First of all, I must tell you that this post was totally modified based on the comments of the people made to me
My situation is this: I don't like to use the terminal to do things like copying, creating or deleting files, when nautilus can do that xD, but Linux does not let yo to do that, you can only modify files inside the user folder. In other words, you cannot modify nothing that is not "yours", not with nautilus (and it has a good reason, opening graphical programs may be dangerous)
But I thought I could give to nautilus superuser permissions executing nautilus as root, so I tried that in Fedora 14 Laughlin :
su -c nautilusBut it didn't work xD, I got this error
(nautilus:14179): EggSMClient-WARNING **: Failed to connect to the session manager: None of the authentication protocols specified are supportedThe only solution I could find at that moment was to use SUDO
GLib-GIO:ERROR:gdbusconnection.c:2270:initable_init: assertion failed: (connection->initialization_error == NULL)
For those who don't know what's sudo, this is a program which gives to a normal user superuser permissions, but it has to be configured first, we have to add our user to the sudoers list.
I first tried this command
$su -c visudo
Visudo is a tool to modify the sudoers list, but I don't know why it didn't work on me ¬¬ so I decided to do with a "nasty" way xD
$su -c nano /etc/sudoersWith any of those tools we can edit the sudoers list. I added a line here:
## The COMMANDS section may have other options added to it.
## Allow root to run any commands anywhere
root ALL=(ALL) ALL
hakS ALL=(ALL) ALL <---- THIS LINE xD
I saved the file and quit. This will add the user to the sudoers list. It was so cool xD I don't like to enter as root all the time and now I don't need to do it . For example, we can do this:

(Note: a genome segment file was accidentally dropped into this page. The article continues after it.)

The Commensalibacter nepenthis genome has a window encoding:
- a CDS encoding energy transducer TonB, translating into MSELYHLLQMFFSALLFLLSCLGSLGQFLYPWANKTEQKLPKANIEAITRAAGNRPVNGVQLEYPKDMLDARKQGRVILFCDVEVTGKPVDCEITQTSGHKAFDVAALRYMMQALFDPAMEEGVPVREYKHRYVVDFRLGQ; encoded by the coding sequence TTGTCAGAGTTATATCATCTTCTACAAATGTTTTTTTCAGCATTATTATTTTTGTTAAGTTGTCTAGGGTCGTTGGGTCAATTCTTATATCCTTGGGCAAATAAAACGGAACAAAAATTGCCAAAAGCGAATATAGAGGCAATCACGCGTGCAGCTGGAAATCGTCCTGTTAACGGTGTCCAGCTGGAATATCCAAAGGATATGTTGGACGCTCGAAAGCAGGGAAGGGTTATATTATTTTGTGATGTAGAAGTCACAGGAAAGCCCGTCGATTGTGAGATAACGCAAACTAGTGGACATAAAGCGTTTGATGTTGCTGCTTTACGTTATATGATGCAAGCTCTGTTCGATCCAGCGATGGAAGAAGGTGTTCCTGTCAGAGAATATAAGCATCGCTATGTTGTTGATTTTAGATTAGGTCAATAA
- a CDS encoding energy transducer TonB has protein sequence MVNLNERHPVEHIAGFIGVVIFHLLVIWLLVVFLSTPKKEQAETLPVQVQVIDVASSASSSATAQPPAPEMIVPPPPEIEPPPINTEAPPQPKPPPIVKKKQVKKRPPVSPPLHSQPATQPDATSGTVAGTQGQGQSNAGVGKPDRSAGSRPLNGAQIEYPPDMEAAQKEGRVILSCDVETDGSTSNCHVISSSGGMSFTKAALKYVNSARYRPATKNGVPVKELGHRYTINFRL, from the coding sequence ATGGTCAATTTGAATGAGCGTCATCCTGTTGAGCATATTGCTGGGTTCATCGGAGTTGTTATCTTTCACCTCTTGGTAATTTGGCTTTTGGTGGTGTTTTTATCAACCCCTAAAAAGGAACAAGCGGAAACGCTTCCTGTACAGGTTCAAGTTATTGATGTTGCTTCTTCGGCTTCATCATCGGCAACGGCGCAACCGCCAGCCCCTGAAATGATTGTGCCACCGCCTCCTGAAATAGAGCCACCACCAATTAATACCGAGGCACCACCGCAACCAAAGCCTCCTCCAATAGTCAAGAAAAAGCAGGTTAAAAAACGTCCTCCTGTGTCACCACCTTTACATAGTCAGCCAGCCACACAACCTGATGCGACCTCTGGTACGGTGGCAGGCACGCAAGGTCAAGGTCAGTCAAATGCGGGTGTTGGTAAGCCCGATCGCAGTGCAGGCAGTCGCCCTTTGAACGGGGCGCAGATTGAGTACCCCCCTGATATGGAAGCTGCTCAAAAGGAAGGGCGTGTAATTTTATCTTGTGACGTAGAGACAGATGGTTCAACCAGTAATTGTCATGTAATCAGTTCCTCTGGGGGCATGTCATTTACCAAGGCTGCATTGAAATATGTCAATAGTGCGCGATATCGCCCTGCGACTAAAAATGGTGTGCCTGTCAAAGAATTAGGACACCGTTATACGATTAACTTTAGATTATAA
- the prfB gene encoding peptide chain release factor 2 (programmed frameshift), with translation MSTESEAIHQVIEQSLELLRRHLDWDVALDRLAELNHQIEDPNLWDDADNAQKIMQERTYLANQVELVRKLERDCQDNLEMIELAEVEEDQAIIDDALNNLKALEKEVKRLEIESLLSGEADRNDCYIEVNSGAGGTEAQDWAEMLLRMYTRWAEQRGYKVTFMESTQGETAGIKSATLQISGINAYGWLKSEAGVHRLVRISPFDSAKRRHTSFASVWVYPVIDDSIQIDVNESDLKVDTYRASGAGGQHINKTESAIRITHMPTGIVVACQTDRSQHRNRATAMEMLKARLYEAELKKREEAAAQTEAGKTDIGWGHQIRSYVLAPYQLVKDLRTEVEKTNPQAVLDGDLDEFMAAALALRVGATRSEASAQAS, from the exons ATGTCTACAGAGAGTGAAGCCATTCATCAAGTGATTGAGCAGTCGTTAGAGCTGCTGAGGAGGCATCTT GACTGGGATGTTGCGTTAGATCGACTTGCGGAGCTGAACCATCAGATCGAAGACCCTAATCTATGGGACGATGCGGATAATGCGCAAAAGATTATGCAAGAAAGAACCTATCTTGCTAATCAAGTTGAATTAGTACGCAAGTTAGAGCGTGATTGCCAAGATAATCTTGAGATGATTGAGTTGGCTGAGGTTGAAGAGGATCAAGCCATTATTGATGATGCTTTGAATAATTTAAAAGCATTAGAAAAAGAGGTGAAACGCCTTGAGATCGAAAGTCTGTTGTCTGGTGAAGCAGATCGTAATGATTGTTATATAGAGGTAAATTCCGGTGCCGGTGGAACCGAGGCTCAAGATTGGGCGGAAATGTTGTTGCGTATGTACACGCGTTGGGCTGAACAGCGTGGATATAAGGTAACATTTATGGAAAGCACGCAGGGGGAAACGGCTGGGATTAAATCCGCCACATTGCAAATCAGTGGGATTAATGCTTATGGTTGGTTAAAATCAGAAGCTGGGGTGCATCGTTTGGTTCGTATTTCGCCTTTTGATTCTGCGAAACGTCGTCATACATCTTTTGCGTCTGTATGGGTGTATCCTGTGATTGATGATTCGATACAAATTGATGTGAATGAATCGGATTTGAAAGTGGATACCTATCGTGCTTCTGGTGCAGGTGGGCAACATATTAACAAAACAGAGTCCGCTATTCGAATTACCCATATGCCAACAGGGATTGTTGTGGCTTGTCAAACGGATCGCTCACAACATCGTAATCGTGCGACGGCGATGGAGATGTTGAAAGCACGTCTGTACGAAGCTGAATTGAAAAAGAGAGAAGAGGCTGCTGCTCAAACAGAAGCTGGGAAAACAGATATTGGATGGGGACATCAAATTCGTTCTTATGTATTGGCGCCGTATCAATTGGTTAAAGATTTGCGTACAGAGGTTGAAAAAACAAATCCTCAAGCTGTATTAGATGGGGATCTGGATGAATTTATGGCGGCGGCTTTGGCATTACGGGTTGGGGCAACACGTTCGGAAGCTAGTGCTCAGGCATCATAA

## Allows members of the 'sys' group to run networking, software,
## service management apps and more.
# %sys ALL = NETWORKING, SOFTWARE, SERVICES, STORAGE, DELEGATING, PROCESSES, LOCATE, DRIVERS
$sudo yum install <whatever>Sudo will ask for the user password (not the root password, but your password), it will run as if you were a superuser
Using sudo, I could access to nautilus using sudo
$sudo nautilusAnd voila! nautilus start to run as a superuser! I can now create, copy, modify and delete files outside the user folder.
But just some minutes after I finished this post, someone (http://adamwill.livejournal.com/) told me the only thing I needed to access to any graphical program is to run thos applications puting a "-" after that command, for example:
su -c nautilus -It was so annoying.. ¬¬ but I learned how to do it : ) so thank you http://adamwill.livejournal.com/
su -c gedit -
But after all this, I still have some questions and comments
1- Why is not secure to edit the sudoers file with nano?
2- Maybe running gconf-editor as root is not the best practice xD I just did it for experiments xD
So the things I could learn doing all this is:
1- How to edit the sudoers list
$su -c visudo$su -c nano /etc/sudoers2- How to open a graphical app just using su
$su -c nautilus -Thanks for the comments : ) I hope this post can be usefull to begginers like me :P